In terms of sound adjustments, can raise and lower bass and treble levels and engage the "B" button that kicks in Bongiovi Acoustics' Digital Power Station processor; it's also supposed to make your MP3s sound better.
One issue we had with the bass/treble adjustments was that it was hard to tell just how much bass or treble you'd dialed in because there are no numbers or settings to read. You simply hit the plus and minus symbols to raise and lower the levels. It's also worth noting that if you lose the remote control, it doesn't appear that you can set bass or treble levels. The only buttons on the unit itself are for raising and lowering the volume.
At first, we weren't impressed with the sound of the iP1. However, that was partially because of where we placed the unit in our early listening tests. We had it on a table away from the wall, and the bass sounded underwhelming. But we then moved it to another room and placed it on a shelf about 18 inches from the wall, and it immediately sounded better. The moral of the story is, placement is important for audio speakers.
We fed it various genres of music and concluded the iP1 offers aggressive sound (read: the opposite of laid back). The bass and treble are amped up, but its midrange doesn't have a strong presence (voices sounded a little higher-pitched than they should have). Engaging the "B" button helps to balance out the sound and smooth things out, so we suspect most people will keep it activated most of the time.
What's this all add up to? Well, the iP1 sounds better with rock, hip-hop, and thumping pop music from the likes of Lady Gaga and Rihanna, but isn't as well-suited to playing acoustical or classical music. In other words, because the system is on the aggressive side, it tends to sound better with equally aggressive music. With finer material, it just doesn't have the chops to truly impress. The audio detail is there, but it has a little too much edge to at times and we noticed some slight distortion in certain acoustical tracks (we listened to Dan Auerbach's "Keep it Hid," for example). Also, as with all compact iPod audio systems, it's hard to get great stereo separation from speakers that are so close together.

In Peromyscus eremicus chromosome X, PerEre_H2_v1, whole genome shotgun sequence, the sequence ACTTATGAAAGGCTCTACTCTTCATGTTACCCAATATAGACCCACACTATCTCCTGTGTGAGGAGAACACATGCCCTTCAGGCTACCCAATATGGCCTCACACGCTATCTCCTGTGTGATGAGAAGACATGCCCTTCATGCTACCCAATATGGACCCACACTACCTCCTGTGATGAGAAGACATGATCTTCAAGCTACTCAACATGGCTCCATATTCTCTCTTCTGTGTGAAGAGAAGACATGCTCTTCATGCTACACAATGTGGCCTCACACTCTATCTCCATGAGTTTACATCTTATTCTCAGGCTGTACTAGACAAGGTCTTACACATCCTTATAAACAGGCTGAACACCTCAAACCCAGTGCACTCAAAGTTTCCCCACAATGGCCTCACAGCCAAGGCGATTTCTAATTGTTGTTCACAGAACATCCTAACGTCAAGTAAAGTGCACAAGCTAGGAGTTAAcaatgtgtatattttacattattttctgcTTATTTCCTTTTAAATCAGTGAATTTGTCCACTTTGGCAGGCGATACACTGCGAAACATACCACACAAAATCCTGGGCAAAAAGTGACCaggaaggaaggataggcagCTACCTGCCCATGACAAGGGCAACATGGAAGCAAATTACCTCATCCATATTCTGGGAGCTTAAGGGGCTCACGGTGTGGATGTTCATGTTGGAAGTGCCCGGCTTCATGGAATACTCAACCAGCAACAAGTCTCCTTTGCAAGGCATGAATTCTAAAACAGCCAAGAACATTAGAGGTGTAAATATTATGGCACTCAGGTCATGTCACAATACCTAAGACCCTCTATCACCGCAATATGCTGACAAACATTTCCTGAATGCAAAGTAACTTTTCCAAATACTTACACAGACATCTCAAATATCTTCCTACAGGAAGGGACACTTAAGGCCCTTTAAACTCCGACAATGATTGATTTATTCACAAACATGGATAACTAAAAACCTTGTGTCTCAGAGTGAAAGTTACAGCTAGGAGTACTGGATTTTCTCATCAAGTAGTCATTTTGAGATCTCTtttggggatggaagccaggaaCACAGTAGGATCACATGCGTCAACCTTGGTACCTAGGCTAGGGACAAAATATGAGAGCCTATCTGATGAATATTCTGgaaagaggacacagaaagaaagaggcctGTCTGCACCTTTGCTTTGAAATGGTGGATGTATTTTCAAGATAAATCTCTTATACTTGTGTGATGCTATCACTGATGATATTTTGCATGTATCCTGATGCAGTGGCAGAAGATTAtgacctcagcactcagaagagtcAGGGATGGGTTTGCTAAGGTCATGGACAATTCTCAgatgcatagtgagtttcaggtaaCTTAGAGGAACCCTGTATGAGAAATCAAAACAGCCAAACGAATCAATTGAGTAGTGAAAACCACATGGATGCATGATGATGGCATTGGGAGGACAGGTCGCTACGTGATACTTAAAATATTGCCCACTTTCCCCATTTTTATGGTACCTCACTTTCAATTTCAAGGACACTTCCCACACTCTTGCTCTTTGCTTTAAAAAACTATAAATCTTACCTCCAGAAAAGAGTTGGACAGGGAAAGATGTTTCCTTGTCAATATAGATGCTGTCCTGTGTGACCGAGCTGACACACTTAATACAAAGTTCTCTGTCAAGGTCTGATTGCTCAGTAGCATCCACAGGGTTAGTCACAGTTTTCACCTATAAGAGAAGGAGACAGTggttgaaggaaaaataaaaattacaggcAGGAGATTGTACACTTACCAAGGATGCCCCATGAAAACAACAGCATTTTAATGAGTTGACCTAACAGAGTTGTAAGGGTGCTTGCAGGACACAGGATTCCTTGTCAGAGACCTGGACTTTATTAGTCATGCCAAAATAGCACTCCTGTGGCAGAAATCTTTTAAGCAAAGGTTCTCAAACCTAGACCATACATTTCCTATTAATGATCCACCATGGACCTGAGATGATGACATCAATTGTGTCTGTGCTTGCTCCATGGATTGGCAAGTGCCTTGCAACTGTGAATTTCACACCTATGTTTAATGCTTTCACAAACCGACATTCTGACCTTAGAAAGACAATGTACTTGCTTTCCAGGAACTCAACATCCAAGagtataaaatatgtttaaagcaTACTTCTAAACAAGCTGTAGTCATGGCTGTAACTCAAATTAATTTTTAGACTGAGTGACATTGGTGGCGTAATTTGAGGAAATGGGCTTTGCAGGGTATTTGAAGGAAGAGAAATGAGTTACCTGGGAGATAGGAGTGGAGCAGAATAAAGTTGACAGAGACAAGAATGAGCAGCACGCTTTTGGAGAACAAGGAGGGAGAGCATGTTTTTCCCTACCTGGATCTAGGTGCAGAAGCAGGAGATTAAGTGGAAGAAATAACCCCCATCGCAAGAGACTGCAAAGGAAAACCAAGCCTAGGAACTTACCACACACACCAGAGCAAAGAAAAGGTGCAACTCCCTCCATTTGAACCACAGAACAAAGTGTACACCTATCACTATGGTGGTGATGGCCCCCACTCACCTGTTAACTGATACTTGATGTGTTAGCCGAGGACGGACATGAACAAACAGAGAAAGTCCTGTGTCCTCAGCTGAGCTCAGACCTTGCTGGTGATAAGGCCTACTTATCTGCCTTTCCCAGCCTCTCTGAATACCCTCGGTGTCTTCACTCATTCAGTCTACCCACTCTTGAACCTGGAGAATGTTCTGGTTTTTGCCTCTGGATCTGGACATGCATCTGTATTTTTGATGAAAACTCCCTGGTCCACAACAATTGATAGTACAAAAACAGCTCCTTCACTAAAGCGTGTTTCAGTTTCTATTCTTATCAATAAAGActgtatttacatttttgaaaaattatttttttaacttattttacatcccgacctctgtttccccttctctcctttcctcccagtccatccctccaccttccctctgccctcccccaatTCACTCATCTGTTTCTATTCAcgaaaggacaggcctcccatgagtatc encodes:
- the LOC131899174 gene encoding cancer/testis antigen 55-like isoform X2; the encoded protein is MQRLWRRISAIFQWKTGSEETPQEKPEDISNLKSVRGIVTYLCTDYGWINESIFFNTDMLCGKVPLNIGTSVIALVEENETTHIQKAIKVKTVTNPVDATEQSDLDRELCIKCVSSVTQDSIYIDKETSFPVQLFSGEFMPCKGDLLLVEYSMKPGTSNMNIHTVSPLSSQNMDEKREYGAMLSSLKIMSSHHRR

In terms of volume, the system does have some kick to it, and while it's not as powerful or as good overall as the identically priced Altec Lansing Mix iMT800, but it will fill a small to medium size room with sound. Again, placement is important, so if you do buy one, move it around to hear how it sounds in various locations.
Overall, the iP1 mixes an interesting, arresting design with relatively dynamic sound that's geared toward contemporary music. That said, while the iP1 is better than what Bose has to offer in this price range, $300 is still a fair amount to pay for an iPod music system, and this model would be more attractive if it cost less than $250. Altec's Mix iMT800 may not be as sleek looking, but it offers better sound, an FM radio, and a portable option for the same price. However, the Altec is considerably larger and does not have video outputs.